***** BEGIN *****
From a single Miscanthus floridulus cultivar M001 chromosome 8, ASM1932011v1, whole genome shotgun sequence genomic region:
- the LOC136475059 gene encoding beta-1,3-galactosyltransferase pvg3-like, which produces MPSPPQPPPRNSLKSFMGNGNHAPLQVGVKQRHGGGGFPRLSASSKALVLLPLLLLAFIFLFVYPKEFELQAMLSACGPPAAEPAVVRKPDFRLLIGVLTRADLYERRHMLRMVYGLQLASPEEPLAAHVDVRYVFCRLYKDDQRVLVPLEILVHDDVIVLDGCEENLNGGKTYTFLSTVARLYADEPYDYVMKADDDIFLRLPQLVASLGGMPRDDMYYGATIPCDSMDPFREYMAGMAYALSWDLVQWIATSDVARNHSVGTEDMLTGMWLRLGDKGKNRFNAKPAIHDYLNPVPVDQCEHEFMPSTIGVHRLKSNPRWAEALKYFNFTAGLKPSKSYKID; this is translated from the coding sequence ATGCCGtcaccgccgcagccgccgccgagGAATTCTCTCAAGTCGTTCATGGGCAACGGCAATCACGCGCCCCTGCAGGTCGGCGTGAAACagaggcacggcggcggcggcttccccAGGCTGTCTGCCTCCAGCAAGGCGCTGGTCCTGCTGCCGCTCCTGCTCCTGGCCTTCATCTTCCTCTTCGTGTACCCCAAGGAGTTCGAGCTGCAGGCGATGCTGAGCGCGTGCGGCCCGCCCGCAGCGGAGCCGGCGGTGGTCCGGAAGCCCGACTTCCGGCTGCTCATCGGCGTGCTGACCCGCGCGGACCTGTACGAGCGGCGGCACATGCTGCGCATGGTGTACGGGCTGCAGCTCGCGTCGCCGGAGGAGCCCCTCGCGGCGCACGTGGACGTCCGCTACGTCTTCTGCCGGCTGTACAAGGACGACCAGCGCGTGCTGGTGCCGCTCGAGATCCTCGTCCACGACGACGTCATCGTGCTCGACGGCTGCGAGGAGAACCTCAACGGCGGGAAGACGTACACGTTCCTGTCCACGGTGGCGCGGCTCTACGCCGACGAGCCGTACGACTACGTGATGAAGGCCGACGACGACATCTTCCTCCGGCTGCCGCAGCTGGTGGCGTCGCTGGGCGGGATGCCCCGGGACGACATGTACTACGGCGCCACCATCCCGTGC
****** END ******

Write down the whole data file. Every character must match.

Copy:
From a single Miscanthus floridulus cultivar M001 chromosome 8, ASM1932011v1, whole genome shotgun sequence genomic region:
- the LOC136475059 gene encoding beta-1,3-galactosyltransferase pvg3-like, which produces MPSPPQPPPRNSLKSFMGNGNHAPLQVGVKQRHGGGGFPRLSASSKALVLLPLLLLAFIFLFVYPKEFELQAMLSACGPPAAEPAVVRKPDFRLLIGVLTRADLYERRHMLRMVYGLQLASPEEPLAAHVDVRYVFCRLYKDDQRVLVPLEILVHDDVIVLDGCEENLNGGKTYTFLSTVARLYADEPYDYVMKADDDIFLRLPQLVASLGGMPRDDMYYGATIPCDSMDPFREYMAGMAYALSWDLVQWIATSDVARNHSVGTEDMLTGMWLRLGDKGKNRFNAKPAIHDYLNPVPVDQCEHEFMPSTIGVHRLKSNPRWAEALKYFNFTAGLKPSKSYKID; this is translated from the coding sequence ATGCCGtcaccgccgcagccgccgccgagGAATTCTCTCAAGTCGTTCATGGGCAACGGCAATCACGCGCCCCTGCAGGTCGGCGTGAAACagaggcacggcggcggcggcttccccAGGCTGTCTGCCTCCAGCAAGGCGCTGGTCCTGCTGCCGCTCCTGCTCCTGGCCTTCATCTTCCTCTTCGTGTACCCCAAGGAGTTCGAGCTGCAGGCGATGCTGAGCGCGTGCGGCCCGCCCGCAGCGGAGCCGGCGGTGGTCCGGAAGCCCGACTTCCGGCTGCTCATCGGCGTGCTGACCCGCGCGGACCTGTACGAGCGGCGGCACATGCTGCGCATGGTGTACGGGCTGCAGCTCGCGTCGCCGGAGGAGCCCCTCGCGGCGCACGTGGACGTCCGCTACGTCTTCTGCCGGCTGTACAAGGACGACCAGCGCGTGCTGGTGCCGCTCGAGATCCTCGTCCACGACGACGTCATCGTGCTCGACGGCTGCGAGGAGAACCTCAACGGCGGGAAGACGTACACGTTCCTGTCCACGGTGGCGCGGCTCTACGCCGACGAGCCGTACGACTACGTGATGAAGGCCGACGACGACATCTTCCTCCGGCTGCCGCAGCTGGTGGCGTCGCTGGGCGGGATGCCCCGGGACGACATGTACTACGGCGCCACCATCCCGTGC